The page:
Summary: How big is your God? Daniel 7 challenges our view of God by showing that he has acted in the past, acts in the present, and has promised to act in the future.


We live in an uncertain world. People look for security and guidance from our world leaders and governments yet it doesn’t happen. We place our hope in them that they will solve our problems little realising that we ourselves are the problem. The placing of faith by humanity in humanity is misplaced. As you look through the paper, many events across our globe illustrate that fact:

- Bill Clinton’s fallibility has been plastered across the front pages.

- In Canberra, the Constitutional Convention is getting nowhere fast. And we are paying for it to the tune of $40M.

- Tony Blair is having difficulty even organising a meeting about Ireland let alone negotiating any sort of settlement.

- In Nagano for the 18th Winter Olympics, the two biggest problems appear to be transport and security. The two biggest problems are people. Get used to it for 2000.



This attitude, this placing of hope in leaders and empires was little different for the Jews in Daniel’s day when they were exiled in Babylon. Many believed that God had deserted them. They had been forced to leave their land and their belongings. The Temple -- in many regards the symbol of their faith and the linchpin of their relationship with Yahweh -- had been looted and desecrated. They were dispossessed and disenchanted. Yet they began to live in the hope that with the overthrow of the Babylonian empire looming at the hands of the Persians, they would regain their freedom and life would go on as before. Daniel, however, was a little less optimistic. Nebuchadnezzar’s dream from chapter 2 indicated to Daniel that things would get a lot worse before they got any better.

The Jews were looking for freedom. What they got was release from exile under Darius -- but it did not bring salvation. For the Jew, the idea of salvation was bound up in the idea of national identity and land occupation. The Jews to some extent probably thought that God had literally lost the plot. Yet they were the remnant -- the last vestige of Judah in a foreign land ruled by a foreign king.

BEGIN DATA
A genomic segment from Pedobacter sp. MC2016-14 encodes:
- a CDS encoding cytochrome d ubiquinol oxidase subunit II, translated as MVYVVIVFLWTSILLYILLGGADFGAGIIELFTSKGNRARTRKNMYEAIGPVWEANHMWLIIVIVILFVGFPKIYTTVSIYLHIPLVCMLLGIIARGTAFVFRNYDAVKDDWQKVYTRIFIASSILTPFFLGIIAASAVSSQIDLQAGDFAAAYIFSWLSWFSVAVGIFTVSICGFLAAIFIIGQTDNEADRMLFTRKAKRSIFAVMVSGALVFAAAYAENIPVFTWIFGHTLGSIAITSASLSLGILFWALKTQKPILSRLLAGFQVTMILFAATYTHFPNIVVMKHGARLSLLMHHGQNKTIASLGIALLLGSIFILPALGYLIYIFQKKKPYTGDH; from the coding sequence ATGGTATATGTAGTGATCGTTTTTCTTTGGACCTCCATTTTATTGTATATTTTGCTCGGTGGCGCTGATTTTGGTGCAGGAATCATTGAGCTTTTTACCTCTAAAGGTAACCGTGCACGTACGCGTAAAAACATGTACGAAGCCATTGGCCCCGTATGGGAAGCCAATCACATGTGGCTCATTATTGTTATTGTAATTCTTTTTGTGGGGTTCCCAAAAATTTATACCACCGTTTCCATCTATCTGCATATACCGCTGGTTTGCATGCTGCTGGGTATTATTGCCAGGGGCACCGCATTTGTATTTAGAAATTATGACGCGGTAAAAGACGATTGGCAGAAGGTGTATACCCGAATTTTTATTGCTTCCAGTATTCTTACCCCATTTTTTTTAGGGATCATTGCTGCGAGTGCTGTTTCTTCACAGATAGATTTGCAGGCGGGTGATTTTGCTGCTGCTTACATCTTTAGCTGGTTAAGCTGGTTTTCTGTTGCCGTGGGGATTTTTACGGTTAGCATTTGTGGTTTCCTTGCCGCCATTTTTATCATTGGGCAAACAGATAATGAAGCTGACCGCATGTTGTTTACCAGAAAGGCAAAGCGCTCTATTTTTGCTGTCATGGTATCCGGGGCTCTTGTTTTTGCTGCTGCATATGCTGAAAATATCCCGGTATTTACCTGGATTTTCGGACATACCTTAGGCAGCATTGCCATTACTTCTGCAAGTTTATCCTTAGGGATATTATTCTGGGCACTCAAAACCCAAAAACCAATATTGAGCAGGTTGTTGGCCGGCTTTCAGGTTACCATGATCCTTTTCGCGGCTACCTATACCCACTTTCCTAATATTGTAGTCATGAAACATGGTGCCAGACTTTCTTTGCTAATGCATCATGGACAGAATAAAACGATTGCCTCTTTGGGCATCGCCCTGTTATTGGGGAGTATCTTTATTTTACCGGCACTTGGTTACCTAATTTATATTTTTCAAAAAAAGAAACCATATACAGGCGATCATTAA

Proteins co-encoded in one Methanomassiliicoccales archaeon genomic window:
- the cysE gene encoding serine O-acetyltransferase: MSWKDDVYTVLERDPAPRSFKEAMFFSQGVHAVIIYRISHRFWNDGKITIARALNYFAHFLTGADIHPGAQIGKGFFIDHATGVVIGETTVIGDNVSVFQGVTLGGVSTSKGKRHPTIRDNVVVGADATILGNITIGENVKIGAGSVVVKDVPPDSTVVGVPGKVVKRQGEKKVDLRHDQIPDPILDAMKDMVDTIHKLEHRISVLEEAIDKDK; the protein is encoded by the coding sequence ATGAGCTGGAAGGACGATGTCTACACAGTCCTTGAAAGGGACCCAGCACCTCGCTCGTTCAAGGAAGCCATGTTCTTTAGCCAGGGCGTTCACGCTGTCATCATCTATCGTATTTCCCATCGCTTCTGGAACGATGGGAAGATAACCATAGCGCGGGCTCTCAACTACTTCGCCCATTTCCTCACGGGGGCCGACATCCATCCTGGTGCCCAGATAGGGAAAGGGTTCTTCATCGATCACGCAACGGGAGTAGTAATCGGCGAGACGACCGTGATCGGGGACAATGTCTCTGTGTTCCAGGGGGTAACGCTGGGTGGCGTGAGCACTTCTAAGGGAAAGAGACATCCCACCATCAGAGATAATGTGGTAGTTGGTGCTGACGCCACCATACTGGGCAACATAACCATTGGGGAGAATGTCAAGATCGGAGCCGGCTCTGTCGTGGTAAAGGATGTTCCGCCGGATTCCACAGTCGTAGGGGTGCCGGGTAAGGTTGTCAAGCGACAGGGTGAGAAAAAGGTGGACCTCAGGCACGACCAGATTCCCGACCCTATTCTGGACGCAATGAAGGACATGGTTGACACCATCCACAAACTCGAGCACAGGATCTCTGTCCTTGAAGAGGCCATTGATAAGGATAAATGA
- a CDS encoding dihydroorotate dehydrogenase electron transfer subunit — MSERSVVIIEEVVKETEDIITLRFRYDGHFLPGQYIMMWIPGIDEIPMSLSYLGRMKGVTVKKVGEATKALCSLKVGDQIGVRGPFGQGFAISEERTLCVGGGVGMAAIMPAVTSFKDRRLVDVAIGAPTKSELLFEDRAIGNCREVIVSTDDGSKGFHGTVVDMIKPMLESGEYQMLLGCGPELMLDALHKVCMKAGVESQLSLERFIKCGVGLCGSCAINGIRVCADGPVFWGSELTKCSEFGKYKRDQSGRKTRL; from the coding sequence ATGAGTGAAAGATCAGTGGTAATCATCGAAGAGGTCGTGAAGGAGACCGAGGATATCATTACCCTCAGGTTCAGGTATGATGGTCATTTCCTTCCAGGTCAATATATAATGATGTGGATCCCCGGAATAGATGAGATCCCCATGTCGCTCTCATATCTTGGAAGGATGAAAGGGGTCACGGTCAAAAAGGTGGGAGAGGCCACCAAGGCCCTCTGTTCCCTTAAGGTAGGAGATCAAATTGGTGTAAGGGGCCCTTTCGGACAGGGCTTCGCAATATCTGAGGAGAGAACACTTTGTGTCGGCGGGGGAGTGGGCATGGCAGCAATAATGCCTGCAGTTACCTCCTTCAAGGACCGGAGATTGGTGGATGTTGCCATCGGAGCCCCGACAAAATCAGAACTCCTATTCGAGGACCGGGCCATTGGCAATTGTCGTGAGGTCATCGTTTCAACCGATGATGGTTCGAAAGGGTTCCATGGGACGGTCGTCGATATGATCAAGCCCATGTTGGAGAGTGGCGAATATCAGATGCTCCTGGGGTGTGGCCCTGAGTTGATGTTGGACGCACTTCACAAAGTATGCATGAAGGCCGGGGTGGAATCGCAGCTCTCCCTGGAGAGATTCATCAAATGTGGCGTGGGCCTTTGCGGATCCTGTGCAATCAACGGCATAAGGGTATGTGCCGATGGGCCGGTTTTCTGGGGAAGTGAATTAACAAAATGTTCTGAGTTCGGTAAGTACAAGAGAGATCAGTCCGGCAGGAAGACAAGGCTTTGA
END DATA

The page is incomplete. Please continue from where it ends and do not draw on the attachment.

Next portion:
The exile forces a shift of thinking for the Jews from Nationalism and land occupation towards a spiritual kingdom and eternal salvation. The exilic period initiates a period of changed thinking and expanded perspective as God casts light on His eternal purposes through the visions, words and deeds of Daniel.


So far in this series of sermons on the book of Daniel, we have, with little exception, been focusing on events in Babylon in the 6th century BC:

- We started with the exile from Judah into Babylon under Nebuchadnezzar.

- We’ve seen Daniel, Hananiah, Mishael and Azariah renamed Belteshazzar, Shadrach, Mishach and Abednego and their refusal to be integrated into Babylonian culture and worship practices.

- We’ve seen Nebuchadnezzar’s dreams of statues and trees.

- We’ve heard Daniel interpret these dreams.

- Shadrach, Meshach and Abednego were inflamed by Nebuchadnezzar’s wrath and God delivered them.

- We’ve seen Nebuchadnezzar go wild and eventually recognise the sovereignty of the Most High

- The writing was on the wall for Belshazzar whose life was forfeit under God’s judgement.

- The last scene prior to today’s reading concerns Daniel’s escapades in the lions’ den under Darius the Mede.


The book of Daniel isn’t arranged chronologically. The vision contained in chapter 7 that we’re looking at today was received by Daniel in the first year of Belshazzar’s reign and so it occurs chronologically between the events recorded in Daniel chapters 4 and 5. The book is structured logically, however, with the first 6 chapters dealing with the dreams of Nebuchadnezzar; the writing on the wall for Belshazzar and their outworking in Babylon, Each of these events from the fiery furnace to the lions den demonstrated God’s sovereignty in the lives of these people whether they acknowledged it or not. The last six chapters deal with the visions of Daniel and the beginning of their outworking in history. Yet throughout this division between the dreams and visions, the overriding theme in the book remains the same -- the sovereignty of God. Daniel 7 also picks up a number of themes that have their antecedents in Genesis and their culmination in Revelation.

To place the chapter in its historical context, we are in the first years reign of Belshazzar of Babylon. The year is 553 BC. Daniel is around 68 years old having been taken into exile in 605 BC at the age of around 16. He won’t be thrown into the lions’ den for another 14 years. Daniel has previously interpreted a number of Nebuchadnezzar’s dreams, now it’s his own turn.

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